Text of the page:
In addition, before beginning a study, researchers must conduct an information campaign to inform the communities involved, and may use local mass media and public presentations to illustrate the nature and goals of the research, the methods to be used, the sources of funding, and the risks and benefits expected for the populations involved.

This information effort must also indicate the possible risks of discrimination or stigmatization of the community involved, as well as the risks of the revelation of unexpected blood ties, and the actions planned to reduce these risks as much as possible.


The lack of Italian legislation to regulate the establishment and operations of biobanks causes considerable disorientation for legal experts and operators, with no definition of this topic or the rules to be applied.

Certainly, technological discoveries have opened surprising vistas and enabled new possibilities for treatment; at the same time they have posed the delicate and unresolved challenge of achieving a fair balance between scientific advances and the protection of human rights, particularly the respect of human dignity.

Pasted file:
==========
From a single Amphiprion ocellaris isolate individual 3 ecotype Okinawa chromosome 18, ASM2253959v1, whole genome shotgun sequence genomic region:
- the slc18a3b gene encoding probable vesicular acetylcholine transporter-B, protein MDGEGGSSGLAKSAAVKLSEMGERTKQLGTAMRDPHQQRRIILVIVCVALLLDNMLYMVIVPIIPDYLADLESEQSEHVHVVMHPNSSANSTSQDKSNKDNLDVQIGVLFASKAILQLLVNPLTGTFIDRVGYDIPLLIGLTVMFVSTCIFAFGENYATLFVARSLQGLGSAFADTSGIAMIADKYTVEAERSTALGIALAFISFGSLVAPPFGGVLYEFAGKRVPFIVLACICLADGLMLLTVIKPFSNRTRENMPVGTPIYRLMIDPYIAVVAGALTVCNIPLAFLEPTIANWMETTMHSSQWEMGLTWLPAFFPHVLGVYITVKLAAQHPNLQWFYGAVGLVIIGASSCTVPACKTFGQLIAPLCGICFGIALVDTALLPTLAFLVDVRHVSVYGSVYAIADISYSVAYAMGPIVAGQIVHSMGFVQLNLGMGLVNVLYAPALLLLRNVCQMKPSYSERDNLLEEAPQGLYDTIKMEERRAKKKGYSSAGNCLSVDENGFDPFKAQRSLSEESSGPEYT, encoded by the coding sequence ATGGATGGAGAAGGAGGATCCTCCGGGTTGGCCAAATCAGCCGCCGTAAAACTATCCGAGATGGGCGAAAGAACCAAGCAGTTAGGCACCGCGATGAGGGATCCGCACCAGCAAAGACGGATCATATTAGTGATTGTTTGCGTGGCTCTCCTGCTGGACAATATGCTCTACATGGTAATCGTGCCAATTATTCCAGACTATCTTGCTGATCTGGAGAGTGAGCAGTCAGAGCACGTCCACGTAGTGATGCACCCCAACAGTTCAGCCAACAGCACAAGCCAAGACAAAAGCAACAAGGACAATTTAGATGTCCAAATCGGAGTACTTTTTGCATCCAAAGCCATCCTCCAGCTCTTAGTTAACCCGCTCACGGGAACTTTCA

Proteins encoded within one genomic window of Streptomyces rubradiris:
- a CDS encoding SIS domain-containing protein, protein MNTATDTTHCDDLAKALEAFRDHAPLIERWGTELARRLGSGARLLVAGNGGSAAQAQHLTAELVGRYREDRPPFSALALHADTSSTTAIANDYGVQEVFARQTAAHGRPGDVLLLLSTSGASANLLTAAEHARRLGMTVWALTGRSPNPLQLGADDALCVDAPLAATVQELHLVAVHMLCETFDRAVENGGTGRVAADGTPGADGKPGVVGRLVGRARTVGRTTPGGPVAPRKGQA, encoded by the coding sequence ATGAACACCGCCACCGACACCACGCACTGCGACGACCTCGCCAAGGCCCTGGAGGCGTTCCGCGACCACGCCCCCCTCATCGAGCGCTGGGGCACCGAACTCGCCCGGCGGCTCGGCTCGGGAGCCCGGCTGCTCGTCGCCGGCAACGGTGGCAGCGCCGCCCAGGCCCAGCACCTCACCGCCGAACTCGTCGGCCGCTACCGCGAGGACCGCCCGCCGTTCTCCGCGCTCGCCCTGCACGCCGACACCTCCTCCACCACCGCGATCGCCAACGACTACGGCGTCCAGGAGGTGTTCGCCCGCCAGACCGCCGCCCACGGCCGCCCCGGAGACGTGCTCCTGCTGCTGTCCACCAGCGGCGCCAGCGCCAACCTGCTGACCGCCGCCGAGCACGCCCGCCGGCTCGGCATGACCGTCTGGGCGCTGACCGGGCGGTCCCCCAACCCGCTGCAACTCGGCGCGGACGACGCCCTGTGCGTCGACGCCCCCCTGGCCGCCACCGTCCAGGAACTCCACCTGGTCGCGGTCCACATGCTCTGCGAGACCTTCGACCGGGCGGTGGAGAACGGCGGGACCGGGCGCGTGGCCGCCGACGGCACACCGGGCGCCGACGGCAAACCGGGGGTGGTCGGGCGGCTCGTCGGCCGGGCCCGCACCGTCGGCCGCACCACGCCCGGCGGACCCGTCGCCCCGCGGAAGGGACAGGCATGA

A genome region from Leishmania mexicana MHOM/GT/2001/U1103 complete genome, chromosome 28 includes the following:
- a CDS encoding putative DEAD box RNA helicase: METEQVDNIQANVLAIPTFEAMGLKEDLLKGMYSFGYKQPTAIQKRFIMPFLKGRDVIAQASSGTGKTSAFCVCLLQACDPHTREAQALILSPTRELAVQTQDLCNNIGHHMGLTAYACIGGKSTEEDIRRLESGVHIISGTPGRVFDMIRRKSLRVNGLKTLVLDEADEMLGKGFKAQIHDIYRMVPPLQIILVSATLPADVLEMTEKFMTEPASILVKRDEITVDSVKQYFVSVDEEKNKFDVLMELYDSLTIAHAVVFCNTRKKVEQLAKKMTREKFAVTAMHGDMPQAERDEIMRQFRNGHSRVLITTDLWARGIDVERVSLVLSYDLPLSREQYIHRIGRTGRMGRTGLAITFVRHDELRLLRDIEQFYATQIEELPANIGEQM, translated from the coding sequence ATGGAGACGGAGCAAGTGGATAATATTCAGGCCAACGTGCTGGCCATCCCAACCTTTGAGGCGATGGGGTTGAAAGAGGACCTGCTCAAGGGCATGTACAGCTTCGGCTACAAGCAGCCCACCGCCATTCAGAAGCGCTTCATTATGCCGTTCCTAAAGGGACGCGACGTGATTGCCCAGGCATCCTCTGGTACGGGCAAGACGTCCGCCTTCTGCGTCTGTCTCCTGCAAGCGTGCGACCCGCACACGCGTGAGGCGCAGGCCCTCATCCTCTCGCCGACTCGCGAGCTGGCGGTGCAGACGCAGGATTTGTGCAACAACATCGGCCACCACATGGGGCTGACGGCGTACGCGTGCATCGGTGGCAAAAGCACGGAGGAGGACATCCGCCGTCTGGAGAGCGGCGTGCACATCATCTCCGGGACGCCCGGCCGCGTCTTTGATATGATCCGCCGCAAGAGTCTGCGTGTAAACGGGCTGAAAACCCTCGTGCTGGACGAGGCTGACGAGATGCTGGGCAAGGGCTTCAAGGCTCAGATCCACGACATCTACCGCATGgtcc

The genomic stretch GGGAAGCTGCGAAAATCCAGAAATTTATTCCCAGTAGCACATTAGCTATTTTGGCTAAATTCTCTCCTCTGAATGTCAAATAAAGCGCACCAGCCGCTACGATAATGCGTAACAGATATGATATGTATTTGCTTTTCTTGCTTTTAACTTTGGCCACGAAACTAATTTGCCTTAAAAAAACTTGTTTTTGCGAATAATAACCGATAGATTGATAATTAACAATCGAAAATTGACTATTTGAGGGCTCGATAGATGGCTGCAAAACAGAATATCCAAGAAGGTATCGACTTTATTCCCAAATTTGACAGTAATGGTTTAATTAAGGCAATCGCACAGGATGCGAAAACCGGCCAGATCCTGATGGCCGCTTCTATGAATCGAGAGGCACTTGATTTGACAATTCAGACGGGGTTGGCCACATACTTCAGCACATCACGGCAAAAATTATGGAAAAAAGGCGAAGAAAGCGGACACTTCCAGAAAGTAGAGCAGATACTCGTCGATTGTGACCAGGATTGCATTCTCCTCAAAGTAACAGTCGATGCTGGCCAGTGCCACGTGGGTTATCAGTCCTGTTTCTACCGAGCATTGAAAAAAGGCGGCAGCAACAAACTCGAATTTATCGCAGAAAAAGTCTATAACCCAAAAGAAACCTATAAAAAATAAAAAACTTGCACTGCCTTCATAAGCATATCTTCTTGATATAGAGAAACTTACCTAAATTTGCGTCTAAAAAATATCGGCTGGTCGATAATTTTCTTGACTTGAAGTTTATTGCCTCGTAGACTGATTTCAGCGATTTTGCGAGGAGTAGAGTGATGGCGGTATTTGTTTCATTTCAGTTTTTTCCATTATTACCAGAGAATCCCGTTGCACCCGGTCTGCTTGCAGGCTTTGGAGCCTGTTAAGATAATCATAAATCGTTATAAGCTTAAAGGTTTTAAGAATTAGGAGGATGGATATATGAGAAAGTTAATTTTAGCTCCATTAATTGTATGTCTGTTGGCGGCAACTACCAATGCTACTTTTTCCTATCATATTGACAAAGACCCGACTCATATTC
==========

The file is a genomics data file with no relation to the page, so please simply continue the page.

The status of Italian law on biobanks is particularly fragmented, “stratified, chaotic, and characterized by heteronomy [57].” There are documents that lack legally binding content, acts of soft law (for example, the Authorization of the Authority, amply discussed above) written ad hoc and with a case by case, and not always organized, approach to regulate the essential aspects linked to treatment of data and genetic tissues by biological banks [58], deontological codes, self-regulation guidelines adopted by the individual biobanks within their network, as well as recommendations and opinions by national institutions.